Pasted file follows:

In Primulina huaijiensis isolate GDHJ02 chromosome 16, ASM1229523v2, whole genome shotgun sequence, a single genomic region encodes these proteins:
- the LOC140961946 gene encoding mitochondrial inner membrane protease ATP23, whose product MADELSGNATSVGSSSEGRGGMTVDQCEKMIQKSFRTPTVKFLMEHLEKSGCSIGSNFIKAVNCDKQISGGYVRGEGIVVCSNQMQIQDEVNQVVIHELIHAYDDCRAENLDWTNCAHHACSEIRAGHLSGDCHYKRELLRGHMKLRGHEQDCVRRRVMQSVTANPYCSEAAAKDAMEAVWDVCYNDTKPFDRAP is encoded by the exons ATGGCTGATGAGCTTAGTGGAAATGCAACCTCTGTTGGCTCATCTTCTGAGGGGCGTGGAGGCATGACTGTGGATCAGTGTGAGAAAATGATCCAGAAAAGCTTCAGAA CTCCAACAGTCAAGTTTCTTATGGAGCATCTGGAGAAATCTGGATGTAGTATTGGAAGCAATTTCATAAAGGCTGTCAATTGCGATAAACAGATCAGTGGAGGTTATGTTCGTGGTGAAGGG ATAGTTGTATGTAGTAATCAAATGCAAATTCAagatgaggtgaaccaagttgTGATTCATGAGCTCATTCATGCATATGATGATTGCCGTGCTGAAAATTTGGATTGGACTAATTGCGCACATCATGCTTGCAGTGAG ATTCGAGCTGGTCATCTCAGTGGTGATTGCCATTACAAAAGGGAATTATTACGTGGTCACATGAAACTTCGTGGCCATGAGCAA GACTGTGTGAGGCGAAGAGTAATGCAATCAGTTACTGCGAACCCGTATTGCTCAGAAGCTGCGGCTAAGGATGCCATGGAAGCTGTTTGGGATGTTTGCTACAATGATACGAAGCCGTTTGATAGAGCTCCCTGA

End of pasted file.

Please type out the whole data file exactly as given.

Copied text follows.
In Primulina huaijiensis isolate GDHJ02 chromosome 16, ASM1229523v2, whole genome shotgun sequence, a single genomic region encodes these proteins:
- the LOC140961946 gene encoding mitochondrial inner membrane protease ATP23, whose product MADELSGNATSVGSSSEGRGGMTVDQCEKMIQKSFRTPTVKFLMEHLEKSGCSIGSNFIKAVNCDKQISGGYVRGEGIVVCSNQMQIQDEVNQVVIHELIHAYDDCRAENLDWTNCAHHACSEIRAGHLSGDCHYKRELLRGHMKLRGHEQDCVRRRVMQSVTANPYCSEAAAKDAMEAVWDVCYNDTKPFDRAP is encoded by the exons ATGGCTGATGAGCTTAGTGGAAATGCAACCTCTGTTGGCTCATCTTCTGAGGGGCGTGGAGGCATGACTGTGGATCAGTGTGAGAAAATGATCCAGAAAAGCTTCAGAA CTCCAACAGTCAAGTTTCTTATGGAGCATCTGGAGAAATCTGGATGTAGTATTGGAAGCAATTTCATAAAGGCTGTCAATTGCGATAAACAGATCAGTGGAGGTTATGTTCGTGGTGAAGGG ATAGTTGTATGTAGTAATCAAATGCAAATTCAagatgaggtgaaccaagttgTGATTCATGAGCTCATTCATGCATATGATGATTGCCGTGCTGAAAATTTGGATTGGACTAATTGCGCACATCATGCTTGCAGTGAG ATTCGAGCTGGTCATCTCAGTGGTGATTGCCATTACAAAAGGGAATTATTACGTGGTCACATGAAACTTCGTGGCCATGAGCAA GACTGTGTGAGGCGAAGAGTAATGCAATCAGTTACTGCGAACCCGTATTGCTCAGAAGCTGCGGCTAAGGATGCCATGGAAGCTGTTTGGGATGTTTGCTACAATGATACGAAGCCGTTTGATAGAGCTCCCTGA